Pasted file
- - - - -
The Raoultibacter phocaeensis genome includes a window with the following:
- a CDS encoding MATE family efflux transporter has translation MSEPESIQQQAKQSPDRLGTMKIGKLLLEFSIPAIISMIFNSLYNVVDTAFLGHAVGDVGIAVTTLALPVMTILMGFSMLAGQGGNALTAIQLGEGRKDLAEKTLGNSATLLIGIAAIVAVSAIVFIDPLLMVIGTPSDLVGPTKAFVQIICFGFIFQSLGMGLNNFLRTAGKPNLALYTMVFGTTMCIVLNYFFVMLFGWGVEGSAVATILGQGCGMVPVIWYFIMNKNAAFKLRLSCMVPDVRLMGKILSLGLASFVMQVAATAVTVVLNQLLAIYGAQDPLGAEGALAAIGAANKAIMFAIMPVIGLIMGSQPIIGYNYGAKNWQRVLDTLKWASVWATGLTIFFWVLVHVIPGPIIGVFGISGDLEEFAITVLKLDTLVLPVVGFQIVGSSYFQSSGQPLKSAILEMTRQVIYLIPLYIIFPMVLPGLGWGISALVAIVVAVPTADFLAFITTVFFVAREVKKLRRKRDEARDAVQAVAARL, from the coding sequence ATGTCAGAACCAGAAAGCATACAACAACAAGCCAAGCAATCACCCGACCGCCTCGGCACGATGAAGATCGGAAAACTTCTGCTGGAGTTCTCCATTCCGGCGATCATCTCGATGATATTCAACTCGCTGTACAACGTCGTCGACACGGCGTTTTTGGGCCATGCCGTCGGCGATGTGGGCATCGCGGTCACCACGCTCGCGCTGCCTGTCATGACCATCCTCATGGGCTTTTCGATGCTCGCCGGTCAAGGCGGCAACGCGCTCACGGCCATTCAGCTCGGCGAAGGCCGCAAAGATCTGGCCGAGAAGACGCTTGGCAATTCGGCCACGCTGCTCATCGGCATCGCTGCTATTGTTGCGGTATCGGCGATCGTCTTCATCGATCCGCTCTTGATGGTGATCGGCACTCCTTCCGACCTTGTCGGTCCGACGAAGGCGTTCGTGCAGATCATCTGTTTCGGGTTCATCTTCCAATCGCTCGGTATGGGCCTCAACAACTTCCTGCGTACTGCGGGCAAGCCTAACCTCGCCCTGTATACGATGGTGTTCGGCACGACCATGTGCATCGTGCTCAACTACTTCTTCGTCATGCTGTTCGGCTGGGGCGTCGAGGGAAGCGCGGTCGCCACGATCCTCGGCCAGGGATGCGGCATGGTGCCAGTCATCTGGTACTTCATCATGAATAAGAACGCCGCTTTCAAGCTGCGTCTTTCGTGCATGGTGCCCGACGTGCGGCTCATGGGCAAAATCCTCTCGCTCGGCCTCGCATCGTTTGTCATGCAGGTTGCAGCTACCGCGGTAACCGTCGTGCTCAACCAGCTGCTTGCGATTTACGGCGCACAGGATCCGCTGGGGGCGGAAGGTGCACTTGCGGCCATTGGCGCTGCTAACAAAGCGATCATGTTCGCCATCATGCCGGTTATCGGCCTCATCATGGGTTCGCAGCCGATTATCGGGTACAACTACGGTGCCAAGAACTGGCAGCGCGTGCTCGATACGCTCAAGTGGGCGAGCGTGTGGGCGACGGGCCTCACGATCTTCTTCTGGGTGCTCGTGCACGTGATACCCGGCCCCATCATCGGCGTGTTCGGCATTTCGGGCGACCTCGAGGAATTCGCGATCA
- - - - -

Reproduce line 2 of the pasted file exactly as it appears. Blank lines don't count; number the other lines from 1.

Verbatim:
- a CDS encoding MATE family efflux transporter has translation MSEPESIQQQAKQSPDRLGTMKIGKLLLEFSIPAIISMIFNSLYNVVDTAFLGHAVGDVGIAVTTLALPVMTILMGFSMLAGQGGNALTAIQLGEGRKDLAEKTLGNSATLLIGIAAIVAVSAIVFIDPLLMVIGTPSDLVGPTKAFVQIICFGFIFQSLGMGLNNFLRTAGKPNLALYTMVFGTTMCIVLNYFFVMLFGWGVEGSAVATILGQGCGMVPVIWYFIMNKNAAFKLRLSCMVPDVRLMGKILSLGLASFVMQVAATAVTVVLNQLLAIYGAQDPLGAEGALAAIGAANKAIMFAIMPVIGLIMGSQPIIGYNYGAKNWQRVLDTLKWASVWATGLTIFFWVLVHVIPGPIIGVFGISGDLEEFAITVLKLDTLVLPVVGFQIVGSSYFQSSGQPLKSAILEMTRQVIYLIPLYIIFPMVLPGLGWGISALVAIVVAVPTADFLAFITTVFFVAREVKKLRRKRDEARDAVQAVAARL, from the coding sequence ATGTCAGAACCAGAAAGCATACAACAACAAGCCAAGCAATCACCCGACCGCCTCGGCACGATGAAGATCGGAAAACTTCTGCTGGAGTTCTCCATTCCGGCGATCATCTCGATGATATTCAACTCGCTGTACAACGTCGTCGACACGGCGTTTTTGGGCCATGCCGTCGGCGATGTGGGCATCGCGGTCACCACGCTCGCGCTGCCTGTCATGACCATCCTCATGGGCTTTTCGATGCTCGCCGGTCAAGGCGGCAACGCGCTCACGGCCATTCAGCTCGGCGAAGGCCGCAAAGATCTGGCCGAGAAGACGCTTGGCAATTCGGCCACGCTGCTCATCGGCATCGCTGCTATTGTTGCGGTATCGGCGATCGTCTTCATCGATCCGCTCTTGATGGTGATCGGCACTCCTTCCGACCTTGTCGGTCCGACGAAGGCGTTCGTGCAGATCATCTGTTTCGGGTTCATCTTCCAATCGCTCGGTATGGGCCTCAACAACTTCCTGCGTACTGCGGGCAAGCCTAACCTCGCCCTGTATACGATGGTGTTCGGCACGACCATGTGCATCGTGCTCAACTACTTCTTCGTCATGCTGTTCGGCTGGGGCGTCGAGGGAAGCGCGGTCGCCACGATCCTCGGCCAGGGATGCGGCATGGTGCCAGTCATCTGGTACTTCATCATGAATAAGAACGCCGCTTTCAAGCTGCGTCTTTCGTGCATGGTGCCCGACGTGCGGCTCATGGGCAAAATCCTCTCGCTCGGCCTCGCATCGTTTGTCATGCAGGTTGCAGCTACCGCGGTAACCGTCGTGCTCAACCAGCTGCTTGCGATTTACGGCGCACAGGATCCGCTGGGGGCGGAAGGTGCACTTGCGGCCATTGGCGCTGCTAACAAAGCGATCATGTTCGCCATCATGCCGGTTATCGGCCTCATCATGGGTTCGCAGCCGATTATCGGGTACAACTACGGTGCCAAGAACTGGCAGCGCGTGCTCGATACGCTCAAGTGGGCGAGCGTGTGGGCGACGGGCCTCACGATCTTCTTCTGGGTGCTCGTGCACGTGATACCCGGCCCCATCATCGGCGTGTTCGGCATTTCGGGCGACCTCGAGGAATTCGCGATCA